Striking workers dominated the news cycle in 2023. From New York to Detroit to Hollywood, it’s clear that many employees in America – some 14.3 million – feel their employer has left them no choice but to unionize.
Recent changes by the National Labor Relations Board (NLRB) emphasize the importance of employer-employee dialogue in today’s dynamic workplace landscape. Starting December 26th of this year, union election timelines will dramatically shrink. The new rule essentially enables unions to demand recognition based on majority support claims, overriding the need for formal NLRB election petitions.
Modern frontline work features unique and challenging demands.
With the new NLRB directives, the route toward unionization becomes more accessible. This means it is now more critical than ever for employers to foster the trust and empowerment employees are seeking, building healthy workplaces that clearly support their workforces. Employers can draw insights from their frontline teams by cultivating a culture rich in open communication, mutual respect, and active workforce engagement.
With WorkHound, employees aren’t left to connect the dots and feel anxious about uncertainties. The platform has the essential tools needed to navigate this modern business landscape, offering employers an anonymous, real-time pulse on worker sentiments.
Add mergers and acquisitions (M&A) to the mix, and communication becomes an even bigger component. M&A doesn’t only involve financial and physical assets – these complex engagements also include an intricate mesh of employee feelings and deeply entrenched organizational cultures. Employees feeling sidelined or overlooked during such significant transitions might feel more compelled to consider unionization.
M&As have their distinct set of challenges. As companies merge assets, melding different cultures and employee sentiments becomes crucial. Integrating an unknown workforce without grasping its cultural nuances can lead to unforeseen challenges down the line. And if workers don’t feel heard from day one, they may not even give you the benefit of the doubt.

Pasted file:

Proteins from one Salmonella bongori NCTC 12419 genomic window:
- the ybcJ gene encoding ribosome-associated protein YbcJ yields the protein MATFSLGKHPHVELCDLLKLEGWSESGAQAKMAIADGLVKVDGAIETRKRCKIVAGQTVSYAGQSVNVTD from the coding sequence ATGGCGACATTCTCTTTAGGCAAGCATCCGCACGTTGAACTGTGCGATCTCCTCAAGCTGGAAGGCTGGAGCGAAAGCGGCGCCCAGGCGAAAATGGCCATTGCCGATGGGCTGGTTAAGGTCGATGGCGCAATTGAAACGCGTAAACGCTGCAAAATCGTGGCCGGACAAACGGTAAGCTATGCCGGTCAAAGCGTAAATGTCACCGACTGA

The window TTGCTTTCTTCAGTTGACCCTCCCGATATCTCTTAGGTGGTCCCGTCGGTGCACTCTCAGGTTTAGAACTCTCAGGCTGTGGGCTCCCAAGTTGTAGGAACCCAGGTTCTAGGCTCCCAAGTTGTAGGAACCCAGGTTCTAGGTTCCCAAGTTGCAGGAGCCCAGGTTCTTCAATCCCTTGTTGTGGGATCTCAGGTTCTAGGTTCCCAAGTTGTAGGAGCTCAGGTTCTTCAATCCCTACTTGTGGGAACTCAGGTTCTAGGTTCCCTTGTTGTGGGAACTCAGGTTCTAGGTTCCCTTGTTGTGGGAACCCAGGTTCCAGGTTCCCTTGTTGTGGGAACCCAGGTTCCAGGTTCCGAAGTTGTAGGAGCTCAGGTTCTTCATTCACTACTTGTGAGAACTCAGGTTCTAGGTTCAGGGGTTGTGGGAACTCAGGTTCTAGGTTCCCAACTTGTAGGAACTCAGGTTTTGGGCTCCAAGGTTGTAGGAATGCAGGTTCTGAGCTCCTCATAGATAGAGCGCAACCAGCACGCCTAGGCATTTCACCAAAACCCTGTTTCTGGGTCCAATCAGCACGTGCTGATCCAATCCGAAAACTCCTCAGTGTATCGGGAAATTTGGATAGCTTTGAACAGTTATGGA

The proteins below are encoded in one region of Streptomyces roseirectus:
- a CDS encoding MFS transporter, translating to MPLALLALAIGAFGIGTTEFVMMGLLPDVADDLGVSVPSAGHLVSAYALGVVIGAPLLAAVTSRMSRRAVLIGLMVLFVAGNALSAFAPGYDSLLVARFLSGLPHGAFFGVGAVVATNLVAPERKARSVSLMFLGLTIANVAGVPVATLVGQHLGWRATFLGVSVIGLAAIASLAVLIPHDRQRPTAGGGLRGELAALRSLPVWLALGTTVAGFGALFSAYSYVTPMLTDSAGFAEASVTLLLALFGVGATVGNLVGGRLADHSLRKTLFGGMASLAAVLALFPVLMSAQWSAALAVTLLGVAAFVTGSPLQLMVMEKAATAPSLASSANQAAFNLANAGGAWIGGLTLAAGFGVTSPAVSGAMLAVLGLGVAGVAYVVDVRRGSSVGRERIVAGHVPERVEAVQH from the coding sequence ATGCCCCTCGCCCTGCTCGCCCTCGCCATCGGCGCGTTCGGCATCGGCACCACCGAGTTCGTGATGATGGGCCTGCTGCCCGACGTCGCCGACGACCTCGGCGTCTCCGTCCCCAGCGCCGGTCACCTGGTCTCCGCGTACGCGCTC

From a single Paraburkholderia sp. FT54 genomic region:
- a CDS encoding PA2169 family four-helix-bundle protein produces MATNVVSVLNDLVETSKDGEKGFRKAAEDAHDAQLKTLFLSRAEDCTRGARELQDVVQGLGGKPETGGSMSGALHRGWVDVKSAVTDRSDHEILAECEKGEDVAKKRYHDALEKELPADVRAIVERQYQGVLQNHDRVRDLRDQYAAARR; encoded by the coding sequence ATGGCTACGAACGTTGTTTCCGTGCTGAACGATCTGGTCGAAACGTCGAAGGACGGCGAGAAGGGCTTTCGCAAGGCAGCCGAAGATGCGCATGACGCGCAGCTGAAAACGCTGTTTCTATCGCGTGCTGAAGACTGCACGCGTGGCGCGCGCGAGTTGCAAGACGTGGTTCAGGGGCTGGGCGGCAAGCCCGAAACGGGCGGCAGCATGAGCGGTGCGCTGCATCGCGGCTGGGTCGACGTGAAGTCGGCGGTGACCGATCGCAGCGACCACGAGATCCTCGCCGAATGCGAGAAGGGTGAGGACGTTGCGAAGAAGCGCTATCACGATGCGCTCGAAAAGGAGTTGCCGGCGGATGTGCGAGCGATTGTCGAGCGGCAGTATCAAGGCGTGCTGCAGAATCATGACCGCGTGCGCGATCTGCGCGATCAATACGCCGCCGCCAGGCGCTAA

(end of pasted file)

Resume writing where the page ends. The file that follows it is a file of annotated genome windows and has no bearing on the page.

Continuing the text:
While financial and performance data are critical considerations for M&As and overall company health, they only provide a piece of the puzzle. Cultural implications are just as important. For example, let’s say one company is exploring acquiring another. They spend time and resources to vet financials and projections. On paper, the deal looks like a win for both sides. Based on a cursory walkthrough of facilities and some assurances from leadership teams, the new parent company is under the impression that morale is good and confidence is high.
But what if workers have been growing quietly dissatisfied? Having been largely kept in the dark about the potential acquisition, some worry about job security, benefits, and pay. Soon after it’s official, a group of employees pushes to unionize, completely blindsiding leaders — all over issues that could have been resolved.
That’s just one example of how unhealthy culture can lead to disruption. While leaders receive summary data constantly, when it comes to “people data,” summary isn’t enough. You need to be able to get specific and zoom into a micro level, understanding the emotions and nuances of the workplace. If you want to better understand the dynamics of workforce culture, you must actively try to understand the people who make it up.